Berkshire Hathaway: Buffett’s new headache
The Sage of Omaha suddenly has some tarnish on his halo. Berkshire Hathaway CEO Warren Buffett last week accepted the abrupt resignation of David Sokol, a senior Berkshire executive widely seen as Buffett’s heir apparent, said Gina Chon and Serena Ng in The Wall Street Journal. Sokol, 54, resigned after news broke that he owned about $10 million in Lubrizol shares when he recommended to Buffett that Berkshire acquire the chemicals company. Berkshire recently completed a $9 billion deal for the company, giving Sokol a profit of almost $3 million. Buffett has said he believes Sokol did nothing wrong, but the Securities and Exchange Commission is examining the transaction to see if insider-trading laws were broken.
“It’s possible that there’s an innocent explanation” for Sokol’s actions and Buffett’s inaction, said Joe Nocera in The New York Times. But the whole thing looks fishy. When Sokol urged Buffett to acquire Lubrizol, he mentioned—“in passing,” he says—that he owned shares in the company. “Inexplicably,” Buffett raised no objection to Sokol’s pushing a deal he stood to gain from personally. Buffett once said, “It takes 20 years to build a reputation and five minutes to ruin it.” Did he forget his own lesson?
Takeover: Nasdaq wants the NYSE for itself
Nasdaq, operator of the largest electronic U.S. stock market, has entered the bidding to buy the New York Stock Exchange, said the Associated Press. Nasdaq’s $11.3 billion offer for the iconic stock exchange tops Deutsche Börse’s $9.5 billion offer. Nasdaq is bidding in tandem with IntercontinentalExchange (ICE), which has emerged since 2000 as one of the largest trading platforms for energy and derivatives in the U.S. Should Nasdaq and ICE prevail over Deutsche Börse, Nasdaq would take over the NYSE’s stock-trading business, while ICE would run its derivatives arm.
Antitrust: Microsoft aims to cut Google down to size
Microsoft last week asked European regulators to investigate Google for possible antitrust violations, said Aoife White and Dina Bass in Bloomberg.com. The software giant charged Google with using its 95 percent share of the European search market to starve other search firms of advertising revenue. Among other things, Microsoft said, “Google bars rivals from search boxes on websites” and “blocks phones running Microsoft’s operating system from working properly with YouTube,” a Google subsidiary. Google said it would be happy to discuss its business practices with regulators.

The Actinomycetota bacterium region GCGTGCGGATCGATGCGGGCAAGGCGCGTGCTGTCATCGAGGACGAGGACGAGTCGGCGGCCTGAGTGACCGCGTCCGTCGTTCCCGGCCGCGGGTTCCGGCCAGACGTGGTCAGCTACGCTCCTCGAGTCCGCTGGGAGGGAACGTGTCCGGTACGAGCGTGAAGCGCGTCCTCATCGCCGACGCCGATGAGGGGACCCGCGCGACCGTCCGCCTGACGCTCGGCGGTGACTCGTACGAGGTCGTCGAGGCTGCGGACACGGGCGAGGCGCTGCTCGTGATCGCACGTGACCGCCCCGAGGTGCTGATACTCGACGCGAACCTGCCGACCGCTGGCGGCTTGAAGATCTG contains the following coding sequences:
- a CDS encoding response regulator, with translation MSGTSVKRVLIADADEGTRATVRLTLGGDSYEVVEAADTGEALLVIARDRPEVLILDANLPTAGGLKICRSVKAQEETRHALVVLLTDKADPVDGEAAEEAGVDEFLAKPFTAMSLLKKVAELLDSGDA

Markets: Oil tops $108
The price of high-grade Texas crude oil reached $108 a barrel, as traders continued to worry that Mideast unrest would disrupt world supplies, said Claudia Assis and Steve Gelsi in MarketWatch.com. Oil prices have risen more than 18 percent since Jan. 1, and analysts predict that a strengthening economy will continue to put pressure on tight supplies. “Economic growth is being translated into increased demand for crude,” JPMorgan Chase told its customers.
Jobs: Latest report hints at lasting recovery
The U.S. economy added 216,000 net jobs in March and the unemployment rate fell to 8.8 percent, “prompting President Obama to proclaim a corner finally turned,” said Michael Powell in The New York Times. Democrats in Congress seized on the improving jobs picture to argue that the recovery is now well underway. The Democrats argue that their tactics, including stimulus spending and a payroll-tax cut, are creating jobs, and that planned Republican spending cuts would undo their progress.